Monday, 12 February 2018

Sanitize Planting for Food and Jobs programme - Economist

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Adnan Adams Mohammed

Courage Boti, an Economist, has advised government to correct all the wrongs in some of its social intervention programmes especially the Planting for Food and Jobs initiative.

Mr Boti believes measures should be put in place to address the challenges that confront the policy and to help sustain it so that efforts of farmers will not be in vain.

During an interview, he said: “They [Government] should correct some of the wrongs that happened in 2017. In the agricultural sector, you introduced Planting for Food and Jobs that is supposed to trigger higher productivity for at least the cereals, but you did that without making adequate provisions for things like pest invasion, without making adequate provision for warehouses to store some of the foods that will be produced so there were complaints in the media that some farmers don’t know where to sell their goods.

“The storage capacity of the Ghana Buffer Stock is actually less than the quantities that are produced and they are now looking for spaces to store them. Going forward, government should be proactive. Once you anticipate that this programme will lead to increase in productivity, you must provide the market for storage for those things going forward so that there will not be lags leading to people’s efforts going to waste.”

Armyworm infestation as well as storage capacity are some of the challenges that confronted the planting for food and jobs policy.

The Ministry of Food and Agriculture recently announced that it has created about 745,000 jobs under the programme to help with a number of farming activities including the tilling of lands and the harvesting of crops.

However, some critics have argued that the number of jobs government claims to have created, were rather short-term ventures that would end after a few months.

Inusah Fuseini, Member of Parliament for Tamale Central, has urged Ghanaians to disregard claims by the Ministry of Agriculture that over 700,000 jobs have been created under the government’s planting for food and jobs programme.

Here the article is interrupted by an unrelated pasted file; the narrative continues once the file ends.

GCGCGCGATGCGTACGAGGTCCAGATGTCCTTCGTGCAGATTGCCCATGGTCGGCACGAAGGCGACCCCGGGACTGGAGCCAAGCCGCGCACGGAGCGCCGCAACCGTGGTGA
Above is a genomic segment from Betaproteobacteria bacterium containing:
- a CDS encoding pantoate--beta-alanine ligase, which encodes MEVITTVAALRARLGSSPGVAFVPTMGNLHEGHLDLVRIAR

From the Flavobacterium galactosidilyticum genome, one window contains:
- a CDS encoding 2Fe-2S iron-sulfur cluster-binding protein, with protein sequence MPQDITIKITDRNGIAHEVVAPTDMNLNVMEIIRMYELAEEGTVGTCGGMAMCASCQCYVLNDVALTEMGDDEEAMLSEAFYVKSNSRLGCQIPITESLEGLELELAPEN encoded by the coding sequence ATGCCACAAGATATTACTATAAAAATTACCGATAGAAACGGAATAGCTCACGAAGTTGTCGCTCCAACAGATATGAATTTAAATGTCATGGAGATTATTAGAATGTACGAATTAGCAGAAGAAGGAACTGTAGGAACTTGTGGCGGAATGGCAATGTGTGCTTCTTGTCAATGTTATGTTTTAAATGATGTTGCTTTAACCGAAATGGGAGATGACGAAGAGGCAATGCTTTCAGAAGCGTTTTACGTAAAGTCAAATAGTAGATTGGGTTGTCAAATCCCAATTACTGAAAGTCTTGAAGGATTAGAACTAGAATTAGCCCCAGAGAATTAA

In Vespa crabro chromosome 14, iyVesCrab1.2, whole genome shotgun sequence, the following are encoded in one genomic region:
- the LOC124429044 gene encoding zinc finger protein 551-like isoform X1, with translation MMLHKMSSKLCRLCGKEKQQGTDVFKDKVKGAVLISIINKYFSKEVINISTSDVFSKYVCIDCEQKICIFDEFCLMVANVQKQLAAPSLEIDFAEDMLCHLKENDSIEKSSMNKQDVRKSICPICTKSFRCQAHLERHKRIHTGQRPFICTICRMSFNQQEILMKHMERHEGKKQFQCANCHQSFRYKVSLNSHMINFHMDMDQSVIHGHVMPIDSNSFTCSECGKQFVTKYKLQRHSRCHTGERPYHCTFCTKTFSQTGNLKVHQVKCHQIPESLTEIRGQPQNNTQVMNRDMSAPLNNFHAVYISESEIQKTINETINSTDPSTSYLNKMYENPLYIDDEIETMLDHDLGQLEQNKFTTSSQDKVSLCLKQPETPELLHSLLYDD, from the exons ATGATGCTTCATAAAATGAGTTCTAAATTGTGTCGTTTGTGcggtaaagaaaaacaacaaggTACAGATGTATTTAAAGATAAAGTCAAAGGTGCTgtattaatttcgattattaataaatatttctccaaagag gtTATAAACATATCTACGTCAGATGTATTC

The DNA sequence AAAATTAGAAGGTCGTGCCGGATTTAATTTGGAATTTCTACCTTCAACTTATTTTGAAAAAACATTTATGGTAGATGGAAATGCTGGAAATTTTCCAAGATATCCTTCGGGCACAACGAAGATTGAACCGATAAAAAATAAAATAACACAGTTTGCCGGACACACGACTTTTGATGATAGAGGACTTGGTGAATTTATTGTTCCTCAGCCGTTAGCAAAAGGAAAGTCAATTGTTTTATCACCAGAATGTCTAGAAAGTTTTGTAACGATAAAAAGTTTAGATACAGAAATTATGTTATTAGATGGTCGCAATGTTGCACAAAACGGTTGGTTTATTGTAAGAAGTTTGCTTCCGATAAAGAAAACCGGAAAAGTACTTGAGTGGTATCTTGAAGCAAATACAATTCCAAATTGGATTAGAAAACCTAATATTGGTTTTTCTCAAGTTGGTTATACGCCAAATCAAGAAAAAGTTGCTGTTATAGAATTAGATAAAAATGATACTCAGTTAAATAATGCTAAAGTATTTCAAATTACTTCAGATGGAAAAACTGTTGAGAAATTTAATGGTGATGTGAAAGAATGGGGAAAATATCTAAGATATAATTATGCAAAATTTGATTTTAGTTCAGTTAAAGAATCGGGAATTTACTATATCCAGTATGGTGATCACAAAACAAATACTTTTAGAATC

According to him, extending services to already existing farmers cannot be considered as creating new jobs.

His comments follows the Food and Agriculture Minister, Dr. Afriyie Akoto’s announcement last week that 745,000 jobs had been created under the first phase of the programme with the caveat that the jobs were “unofficial jobs.”

The Minister explained to the media that, the jobs were created in rural areas, and were essentially not taxable, and did not contribute to pension funds following the earlier skepticism that met the announced figure.

The figures were based on the number of additional inputs as well as improved seeds and fertilizers supplied to participating farmers in 2017.

Inusah Fuseini in an interview said, he had not seen any strategic plan for the implantation yet, but the Minister is out there claiming provision of jobs that do not exist.

“As I have said, I have not seen any strategic blueprint for the planting for food and jobs, they went and assisted farmers who are already in the field, they didn’t create new farmers, all they did was extend facility to them, is that creation of new jobs?, ”he said.

According to him, as long as the government cannot provide concrete evidence of people that have benefited from the planting for food and jobs project, there is still no solution to unemployment which is causing the youth to resort to political vigilantism.

“The minister spoke about planting for food and jobs, can he give us evidence of people who were otherwise doing political vigilantism going to the farm?” he said.

Beyond Inusah Fuseini’s concerns, the General Agricultural Workers’ Union (GAWU), also opined that government’s estimate of 745,000 jobs provided under the Planting for Food and Jobs programme might be exaggerated.

The Union’s General Secretary, Edward Kareweh, contended that the figure provided by the government would have to be scrutinized.

Apparently, despite the contentions with the figures from government, a Deputy Minister of Agriculture, Dr. Sagre Bambangi, said those doubting the number of jobs created by the programme needed to acquaint themselves with the situation on the ground.

According to him, the skeptics “have not been able to take time to appreciate the process involved in agricultural production.”

“In the course of agricultural production, we have input delivery, and in the course of the input delivery, a lot of stakeholders are involved and all these create jobs. For instance, if you are going to procure seeds and fertilizer, you are creating jobs for people who will haul the seeds and fertilizer. If you are going to haul the seeds and fertilizer, you are creating jobs for transport owners and haulers,” he explained.

The ‘Planting for Food and Jobs’ programme, which was launched in 2017, is expected to modernize agriculture, improve production, achieve food security and make Ghana more self-sufficient, whilst creating jobs for the youth.

The initiative is expected to increase the production of maize by 30%, rice by 49%, soyabean by 25% and sorghum by 28% for current production levels.

The first phase of the policy is expected to cost the government about GHC560 million.